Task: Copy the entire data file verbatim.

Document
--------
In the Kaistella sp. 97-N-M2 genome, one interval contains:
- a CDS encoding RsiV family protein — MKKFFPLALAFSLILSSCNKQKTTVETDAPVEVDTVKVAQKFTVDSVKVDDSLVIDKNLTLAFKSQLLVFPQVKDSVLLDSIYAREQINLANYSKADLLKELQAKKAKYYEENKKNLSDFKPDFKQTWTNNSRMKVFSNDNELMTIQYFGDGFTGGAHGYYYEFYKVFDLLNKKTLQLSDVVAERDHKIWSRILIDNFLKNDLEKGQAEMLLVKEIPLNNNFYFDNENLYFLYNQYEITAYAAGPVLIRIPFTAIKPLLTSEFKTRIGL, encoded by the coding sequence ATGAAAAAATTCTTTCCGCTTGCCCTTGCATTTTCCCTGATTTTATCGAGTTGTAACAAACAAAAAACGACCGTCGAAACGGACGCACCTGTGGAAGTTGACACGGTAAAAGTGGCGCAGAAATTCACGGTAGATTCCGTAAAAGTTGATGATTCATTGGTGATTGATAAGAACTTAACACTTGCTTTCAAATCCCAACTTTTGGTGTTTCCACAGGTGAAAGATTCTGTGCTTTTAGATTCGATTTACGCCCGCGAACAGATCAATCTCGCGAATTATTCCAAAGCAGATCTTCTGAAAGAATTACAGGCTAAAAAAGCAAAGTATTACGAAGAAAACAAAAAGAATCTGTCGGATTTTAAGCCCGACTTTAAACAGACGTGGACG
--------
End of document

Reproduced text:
In the Kaistella sp. 97-N-M2 genome, one interval contains:
- a CDS encoding RsiV family protein — MKKFFPLALAFSLILSSCNKQKTTVETDAPVEVDTVKVAQKFTVDSVKVDDSLVIDKNLTLAFKSQLLVFPQVKDSVLLDSIYAREQINLANYSKADLLKELQAKKAKYYEENKKNLSDFKPDFKQTWTNNSRMKVFSNDNELMTIQYFGDGFTGGAHGYYYEFYKVFDLLNKKTLQLSDVVAERDHKIWSRILIDNFLKNDLEKGQAEMLLVKEIPLNNNFYFDNENLYFLYNQYEITAYAAGPVLIRIPFTAIKPLLTSEFKTRIGL, encoded by the coding sequence ATGAAAAAATTCTTTCCGCTTGCCCTTGCATTTTCCCTGATTTTATCGAGTTGTAACAAACAAAAAACGACCGTCGAAACGGACGCACCTGTGGAAGTTGACACGGTAAAAGTGGCGCAGAAATTCACGGTAGATTCCGTAAAAGTTGATGATTCATTGGTGATTGATAAGAACTTAACACTTGCTTTCAAATCCCAACTTTTGGTGTTTCCACAGGTGAAAGATTCTGTGCTTTTAGATTCGATTTACGCCCGCGAACAGATCAATCTCGCGAATTATTCCAAAGCAGATCTTCTGAAAGAATTACAGGCTAAAAAAGCAAAGTATTACGAAGAAAACAAAAAGAATCTGTCGGATTTTAAGCCCGACTTTAAACAGACGTGGACG